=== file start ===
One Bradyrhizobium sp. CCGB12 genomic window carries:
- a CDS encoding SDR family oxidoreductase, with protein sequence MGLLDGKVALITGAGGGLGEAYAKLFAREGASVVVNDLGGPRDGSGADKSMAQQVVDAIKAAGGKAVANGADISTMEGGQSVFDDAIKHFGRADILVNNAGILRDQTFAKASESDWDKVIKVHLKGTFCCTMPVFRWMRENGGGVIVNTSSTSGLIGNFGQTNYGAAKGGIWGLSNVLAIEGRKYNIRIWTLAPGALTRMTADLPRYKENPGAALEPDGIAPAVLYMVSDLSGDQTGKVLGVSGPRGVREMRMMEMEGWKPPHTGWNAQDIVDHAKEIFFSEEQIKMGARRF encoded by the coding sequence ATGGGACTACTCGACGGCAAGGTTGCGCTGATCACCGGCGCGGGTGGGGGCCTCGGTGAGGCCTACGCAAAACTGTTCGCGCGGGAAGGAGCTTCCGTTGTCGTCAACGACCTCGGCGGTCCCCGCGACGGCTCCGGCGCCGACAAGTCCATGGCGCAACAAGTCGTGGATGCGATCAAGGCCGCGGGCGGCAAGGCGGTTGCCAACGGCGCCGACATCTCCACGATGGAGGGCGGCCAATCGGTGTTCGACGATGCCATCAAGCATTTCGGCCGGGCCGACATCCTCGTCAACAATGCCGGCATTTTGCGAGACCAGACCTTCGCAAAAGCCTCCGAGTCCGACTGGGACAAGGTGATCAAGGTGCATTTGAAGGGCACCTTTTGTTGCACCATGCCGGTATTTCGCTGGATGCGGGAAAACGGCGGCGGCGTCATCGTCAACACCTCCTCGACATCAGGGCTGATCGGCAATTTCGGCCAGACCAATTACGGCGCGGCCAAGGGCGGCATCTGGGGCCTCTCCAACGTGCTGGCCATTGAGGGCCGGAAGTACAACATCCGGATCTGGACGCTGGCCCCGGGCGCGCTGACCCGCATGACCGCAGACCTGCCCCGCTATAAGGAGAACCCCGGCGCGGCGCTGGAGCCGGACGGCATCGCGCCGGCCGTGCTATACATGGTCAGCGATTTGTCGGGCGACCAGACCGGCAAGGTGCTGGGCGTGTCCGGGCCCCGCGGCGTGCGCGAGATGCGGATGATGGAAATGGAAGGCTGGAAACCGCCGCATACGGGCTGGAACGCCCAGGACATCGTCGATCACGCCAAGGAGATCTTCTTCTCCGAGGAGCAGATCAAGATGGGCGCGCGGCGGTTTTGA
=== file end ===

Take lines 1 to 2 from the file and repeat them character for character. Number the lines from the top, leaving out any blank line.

One Bradyrhizobium sp. CCGB12 genomic window carries:
- a CDS encoding SDR family oxidoreductase, with protein sequence MGLLDGKVALITGAGGGLGEAYAKLFAREGASVVVNDLGGPRDGSGADKSMAQQVVDAIKAAGGKAVANGADISTMEGGQSVFDDAIKHFGRADILVNNAGILRDQTFAKASESDWDKVIKVHLKGTFCCTMPVFRWMRENGGGVIVNTSSTSGLIGNFGQTNYGAAKGGIWGLSNVLAIEGRKYNIRIWTLAPGALTRMTADLPRYKENPGAALEPDGIAPAVLYMVSDLSGDQTGKVLGVSGPRGVREMRMMEMEGWKPPHTGWNAQDIVDHAKEIFFSEEQIKMGARRF encoded by the coding sequence ATGGGACTACTCGACGGCAAGGTTGCGCTGATCACCGGCGCGGGTGGGGGCCTCGGTGAGGCCTACGCAAAACTGTTCGCGCGGGAAGGAGCTTCCGTTGTCGTCAACGACCTCGGCGGTCCCCGCGACGGCTCCGGCGCCGACAAGTCCATGGCGCAACAAGTCGTGGATGCGATCAAGGCCGCGGGCGGCAAGGCGGTTGCCAACGGCGCCGACATCTCCACGATGGAGGGCGGCCAATCGGTGTTCGACGATGCCATCAAGCATTTCGGCCGGGCCGACATCCTCGTCAACAATGCCGGCATTTTGCGAGACCAGACCTTCGCAAAAGCCTCCGAGTCCGACTGGGACAAGGTGATCAAGGTGCATTTGAAGGGCACCTTTTGTTGCACCATGCCGGTATTTCGCTGGATGCGGGAAAACGGCGGCGGCGTCATCGTCAACACCTCCTCGACATCAGGGCTGATCGGCAATTTCGGCCAGACCAATTACGGCGCGGCCAAGGGCGGCATCTGGGGCCTCTCCAACGTGCTGGCCATTGAGGGCCGGAAGTACAACATCCGGATCTGGACGCTGGCCCCGGGCGCGCTGACCCGCATGACCGCAGACCTGCCCCGCTATAAGGAGAACCCCGGCGCGGCGCTGGAGCCGGACGGCATCGCGCCGGCCGTGCTATACATGGTCAGCGATTTGTCGGGCGACCAGACCGGCAAGGTGCTGGGCGTGTCCGGGCCCCGCGGCGTGCGCGAGATGCGGATGATGGAAATGGAAGGCTGGAAACCGCCGCATACGGGCTGGAACGCCCAGGACATCGTCGATCACGCCAAGGAGATCTTCTTCTCCGAGGAGCAGATCAAGATGGGCGCGCGGCGGTTTTGA